- Launch a New Training Session. If you designed your cybersecurity training years ago, it is time to create a supplement to cloud security. We have seen good results in using game mechanics to stimulate participation in this type of training. Review “Tips for Gamifying Your Cybersecurity Education and Awareness Programs” for further inspiration on this front.
- Testing Your Cloud Services Management. How do you know if your security framework and training programs work? One solution: ask an outside expert to verify your defenses. Hint: if employees can quickly set up new services without approval or controls, your organization will be exposed to heightened security risks.
- Improve Identity and Access Management. Here’s the secret that few people want to reveal: most identity management programs are not well suited to handle cloud services. If you are currently relying on manual reporting and tracking, you need a better solution. Take a look at Avatier’s Identity Anywhere to improve your governance.
- Explore Your Encryption Options. Many cloud services include encryption options. However, they may require end-user configuration to get the most benefit. Schedule an hour to review your high-risk cloud services and determine whether you can decrease your security risks through encryption. When in doubt, prioritize protecting sensitive data such as customer records.
- Review Your Cloud Service Provider Contracts. When was the last time you read the fine print in your cloud contracts? Take some time to review these contracts and identify your oversight opportunities. If you lack the opportunity to carry out an audit, make a note to negotiate for that option in your next contract renewal.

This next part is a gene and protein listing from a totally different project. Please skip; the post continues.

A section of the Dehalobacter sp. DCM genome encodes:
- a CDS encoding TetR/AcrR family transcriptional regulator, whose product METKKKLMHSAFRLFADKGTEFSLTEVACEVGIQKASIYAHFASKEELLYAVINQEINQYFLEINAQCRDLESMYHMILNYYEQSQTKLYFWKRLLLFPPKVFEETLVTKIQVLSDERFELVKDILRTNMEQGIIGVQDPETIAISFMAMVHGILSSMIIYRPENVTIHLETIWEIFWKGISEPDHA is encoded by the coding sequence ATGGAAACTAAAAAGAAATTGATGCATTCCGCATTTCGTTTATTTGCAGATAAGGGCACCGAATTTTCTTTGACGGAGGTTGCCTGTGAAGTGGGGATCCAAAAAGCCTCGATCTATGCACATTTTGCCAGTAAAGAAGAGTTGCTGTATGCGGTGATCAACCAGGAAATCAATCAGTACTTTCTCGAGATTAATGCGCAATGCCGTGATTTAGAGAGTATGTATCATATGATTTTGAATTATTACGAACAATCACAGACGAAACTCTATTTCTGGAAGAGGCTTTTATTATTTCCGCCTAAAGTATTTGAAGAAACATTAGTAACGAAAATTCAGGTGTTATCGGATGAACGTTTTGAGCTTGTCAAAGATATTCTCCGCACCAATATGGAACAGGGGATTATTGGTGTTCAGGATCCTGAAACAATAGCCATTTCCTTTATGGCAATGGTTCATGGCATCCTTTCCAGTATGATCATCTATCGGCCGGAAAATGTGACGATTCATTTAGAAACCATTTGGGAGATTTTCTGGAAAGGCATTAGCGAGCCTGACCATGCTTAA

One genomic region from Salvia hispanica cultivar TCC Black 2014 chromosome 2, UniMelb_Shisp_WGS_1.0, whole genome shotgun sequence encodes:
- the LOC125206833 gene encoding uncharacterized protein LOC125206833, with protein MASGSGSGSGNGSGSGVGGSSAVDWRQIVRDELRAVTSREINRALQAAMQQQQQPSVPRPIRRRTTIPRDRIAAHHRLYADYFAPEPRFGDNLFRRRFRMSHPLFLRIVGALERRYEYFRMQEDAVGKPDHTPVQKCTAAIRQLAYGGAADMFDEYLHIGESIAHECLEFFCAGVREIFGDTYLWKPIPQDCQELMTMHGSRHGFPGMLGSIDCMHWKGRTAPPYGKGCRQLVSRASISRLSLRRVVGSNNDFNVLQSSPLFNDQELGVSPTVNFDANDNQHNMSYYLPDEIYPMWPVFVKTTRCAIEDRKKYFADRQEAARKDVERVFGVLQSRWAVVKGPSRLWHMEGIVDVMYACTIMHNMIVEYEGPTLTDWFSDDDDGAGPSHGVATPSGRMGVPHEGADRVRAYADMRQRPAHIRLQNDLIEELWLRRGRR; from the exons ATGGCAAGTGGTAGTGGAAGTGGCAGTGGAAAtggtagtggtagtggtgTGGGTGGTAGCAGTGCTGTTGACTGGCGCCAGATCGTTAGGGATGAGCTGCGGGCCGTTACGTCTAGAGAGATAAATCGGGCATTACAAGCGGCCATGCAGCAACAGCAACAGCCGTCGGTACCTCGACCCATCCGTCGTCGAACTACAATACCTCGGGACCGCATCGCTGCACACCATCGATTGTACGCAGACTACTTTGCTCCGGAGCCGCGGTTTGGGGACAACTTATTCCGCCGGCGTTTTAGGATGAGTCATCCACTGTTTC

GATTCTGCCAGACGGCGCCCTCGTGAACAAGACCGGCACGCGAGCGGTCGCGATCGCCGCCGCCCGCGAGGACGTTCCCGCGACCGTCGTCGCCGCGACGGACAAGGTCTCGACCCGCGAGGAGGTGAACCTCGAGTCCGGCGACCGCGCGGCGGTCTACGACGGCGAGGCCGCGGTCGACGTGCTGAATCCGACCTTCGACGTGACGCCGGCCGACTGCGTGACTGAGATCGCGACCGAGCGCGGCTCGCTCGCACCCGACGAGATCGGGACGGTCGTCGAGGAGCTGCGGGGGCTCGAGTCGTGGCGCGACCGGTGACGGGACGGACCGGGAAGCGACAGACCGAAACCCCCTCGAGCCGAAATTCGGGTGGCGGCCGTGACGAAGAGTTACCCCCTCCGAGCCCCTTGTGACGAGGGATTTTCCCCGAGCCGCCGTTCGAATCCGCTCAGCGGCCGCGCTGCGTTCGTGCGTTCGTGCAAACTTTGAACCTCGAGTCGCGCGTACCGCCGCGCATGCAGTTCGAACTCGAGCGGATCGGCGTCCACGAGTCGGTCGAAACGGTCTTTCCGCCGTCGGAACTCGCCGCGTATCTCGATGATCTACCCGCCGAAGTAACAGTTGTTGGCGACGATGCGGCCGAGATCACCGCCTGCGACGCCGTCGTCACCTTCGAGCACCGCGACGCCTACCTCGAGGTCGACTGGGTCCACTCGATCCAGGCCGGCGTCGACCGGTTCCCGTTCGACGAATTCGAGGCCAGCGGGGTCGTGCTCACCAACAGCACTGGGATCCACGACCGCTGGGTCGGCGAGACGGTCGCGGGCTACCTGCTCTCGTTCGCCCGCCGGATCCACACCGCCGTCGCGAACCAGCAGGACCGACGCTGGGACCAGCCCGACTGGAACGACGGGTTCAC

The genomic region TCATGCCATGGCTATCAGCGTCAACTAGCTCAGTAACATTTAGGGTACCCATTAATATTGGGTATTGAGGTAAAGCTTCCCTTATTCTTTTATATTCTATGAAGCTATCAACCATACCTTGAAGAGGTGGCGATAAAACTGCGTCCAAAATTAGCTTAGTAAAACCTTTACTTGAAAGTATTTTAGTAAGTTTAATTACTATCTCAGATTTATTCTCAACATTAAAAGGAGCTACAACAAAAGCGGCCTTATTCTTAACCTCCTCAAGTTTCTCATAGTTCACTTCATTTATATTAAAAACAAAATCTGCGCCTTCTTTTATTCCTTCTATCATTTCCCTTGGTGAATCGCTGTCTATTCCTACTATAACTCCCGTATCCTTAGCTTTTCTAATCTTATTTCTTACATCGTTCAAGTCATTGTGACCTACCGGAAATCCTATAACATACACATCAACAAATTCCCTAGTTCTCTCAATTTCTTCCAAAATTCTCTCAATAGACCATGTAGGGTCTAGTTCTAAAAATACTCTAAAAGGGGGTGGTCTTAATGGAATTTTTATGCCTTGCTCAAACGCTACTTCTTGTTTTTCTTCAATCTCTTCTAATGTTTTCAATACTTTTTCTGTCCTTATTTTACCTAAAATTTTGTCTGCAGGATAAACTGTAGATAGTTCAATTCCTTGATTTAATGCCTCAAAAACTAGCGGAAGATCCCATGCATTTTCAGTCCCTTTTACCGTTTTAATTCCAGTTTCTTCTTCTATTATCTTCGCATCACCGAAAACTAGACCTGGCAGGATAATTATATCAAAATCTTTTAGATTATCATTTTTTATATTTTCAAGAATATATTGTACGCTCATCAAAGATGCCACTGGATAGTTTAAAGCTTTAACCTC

- Revisit Your Business Case Approval Process. Unlike the other suggestions, this change will deliver long-term benefits, but they are well worth the effort. Read “How Much Time Should You Spend On Your Password Management Business Case?” for ideas on how you can improve your business case process. The key is to strike a balance between security and the need for innovation.
None of these improvements require you to cancel your arrangement with a cloud provider. That does not mean that change will never be necessary. If a cloud provider fails and makes futile recovery efforts, you need to be ready to switch to an alternative. The traditional principles of business continuity and disaster recovery must apply to your cloud management.
Resource: Your former employees may also create a gap in cloud security. Sure, you might have turned off their main employee access IDs, but what about their access to cloud services like Salesforce or AWS? To manage offboarding risk, read “Reduce Employee Fraud Risk: 5 Ways to Improve Offboarding.”
How Can You Allocate Limited Resources To Improve Cloud Security?
When a critical cloud provider suffers a security incident, you cannot avoid taking responsibility. At the same time, we recognize that you have limited resources to spend on security. That is why regular security risk assessments are the best way to calibrate your security efforts. Then you will be confident in your budget and management decisions.